Frida Kahlo is often regarded as one of the most popular female artists and artists of Mexican descent in the world. More than sixty years after her death, Kahlo’s thought-provoking and honest works are still appreciated by those interested in self-expression by means of art. Given the stories behind her famous paintings, it is reasonable to understand Kahlo’s art as the mirror of her life experiences, especially when it comes to tragic events and losses.
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The woman struggled with chronic pain since her early childhood, and it was reflected in many of her works. At the age of six, she developed poliomyelitis and experienced constant pain in her limbs.1 Later in life, she survived after a severe car accident, developed polytrauma, was pierced by an iron handrail, and had a traumatic miscarriage.2 The mentioned events found reflection in Kahlo’s famous self-portraits and were represented either with the help of visual metaphors or more directly. As an example, in The Broken Column created in 1944, the artist depicts herself as a disabled woman with a shattered long column instead of her dorsal spine.3 The themes of temporary disability and physical suffering can also take the form of hidden symbols, and this is why the analysis of Kahlo’s paintings allows learning more about her life and inner experiences.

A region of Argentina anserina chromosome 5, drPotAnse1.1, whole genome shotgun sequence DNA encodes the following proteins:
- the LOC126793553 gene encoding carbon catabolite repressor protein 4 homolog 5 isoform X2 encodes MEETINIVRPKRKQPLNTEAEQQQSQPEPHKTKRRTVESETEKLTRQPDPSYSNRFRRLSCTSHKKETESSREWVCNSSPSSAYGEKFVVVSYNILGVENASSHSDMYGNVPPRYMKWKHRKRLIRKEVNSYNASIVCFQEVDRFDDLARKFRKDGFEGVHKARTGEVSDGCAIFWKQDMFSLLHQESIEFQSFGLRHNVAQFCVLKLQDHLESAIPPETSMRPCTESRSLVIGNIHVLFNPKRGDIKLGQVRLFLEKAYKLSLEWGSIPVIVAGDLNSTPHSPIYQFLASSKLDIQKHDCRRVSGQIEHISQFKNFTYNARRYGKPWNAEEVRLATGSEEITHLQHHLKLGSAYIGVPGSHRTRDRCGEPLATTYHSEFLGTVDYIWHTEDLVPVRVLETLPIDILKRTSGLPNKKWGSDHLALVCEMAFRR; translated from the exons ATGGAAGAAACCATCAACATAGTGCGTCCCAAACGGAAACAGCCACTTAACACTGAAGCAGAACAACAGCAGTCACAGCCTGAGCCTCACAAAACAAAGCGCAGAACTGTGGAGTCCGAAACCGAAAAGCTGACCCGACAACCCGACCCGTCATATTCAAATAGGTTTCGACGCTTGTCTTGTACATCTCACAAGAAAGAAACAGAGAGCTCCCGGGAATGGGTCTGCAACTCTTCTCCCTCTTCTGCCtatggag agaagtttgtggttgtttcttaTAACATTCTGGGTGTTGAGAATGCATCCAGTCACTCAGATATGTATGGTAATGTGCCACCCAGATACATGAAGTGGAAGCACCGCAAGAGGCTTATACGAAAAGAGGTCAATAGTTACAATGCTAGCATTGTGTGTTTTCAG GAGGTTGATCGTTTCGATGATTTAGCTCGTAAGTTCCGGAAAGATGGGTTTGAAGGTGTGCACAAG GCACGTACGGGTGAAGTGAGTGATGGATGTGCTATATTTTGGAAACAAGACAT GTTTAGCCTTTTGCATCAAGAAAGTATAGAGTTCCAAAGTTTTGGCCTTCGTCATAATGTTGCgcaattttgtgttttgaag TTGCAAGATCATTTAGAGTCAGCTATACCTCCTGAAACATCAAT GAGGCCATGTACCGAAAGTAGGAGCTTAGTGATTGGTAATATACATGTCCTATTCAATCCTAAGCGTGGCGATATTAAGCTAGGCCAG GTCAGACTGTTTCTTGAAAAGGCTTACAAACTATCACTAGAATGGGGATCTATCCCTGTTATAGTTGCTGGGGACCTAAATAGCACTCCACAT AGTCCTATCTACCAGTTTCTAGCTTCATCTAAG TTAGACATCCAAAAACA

In reference to artworks and the themes, Frida Kahlo was among the most sincere artists and expressed her physical and emotional pain in the form of paintings, even touching upon very personal topics. As an example, her work titled The Henry Ford Hospital illustrates her suffering related to giving a stillbirth some time earlier.4 Also, in A Few Small Nips, which depicts physical violence, she demonstrates her disappointment related to her husband’s love affair with one of her close relatives. Basically, the discussed person’s art was heavily influenced by her life experiences, especially traumatic events.
- Courtney, Carol A., Michael O’Hearn, and Carla C. Franck. “Frida Kahlo: Portrait of Chronic Pain.” Physical Therapy 97, no.1 (2016): 90-96.
- Prasad, Aarathi. “Frida Kahlo: Endurance and Art.” The Lancet 392, no.10153 (2018): 1105-1106.
- Carol A. Courtney, Michael O’Hearn, and Carla C. Franck. “Frida Kahlo: Portrait of Chronic Pain,” Physical Therapy 97, no.1 (2016): 90.
- Courtney et al., “Frida Kahlo,” 90.
- Ibid., 93.
- Aarathi Prasad, “Frida Kahlo: Endurance and Art,” The Lancet 392, no. 10153 (2018): 1106.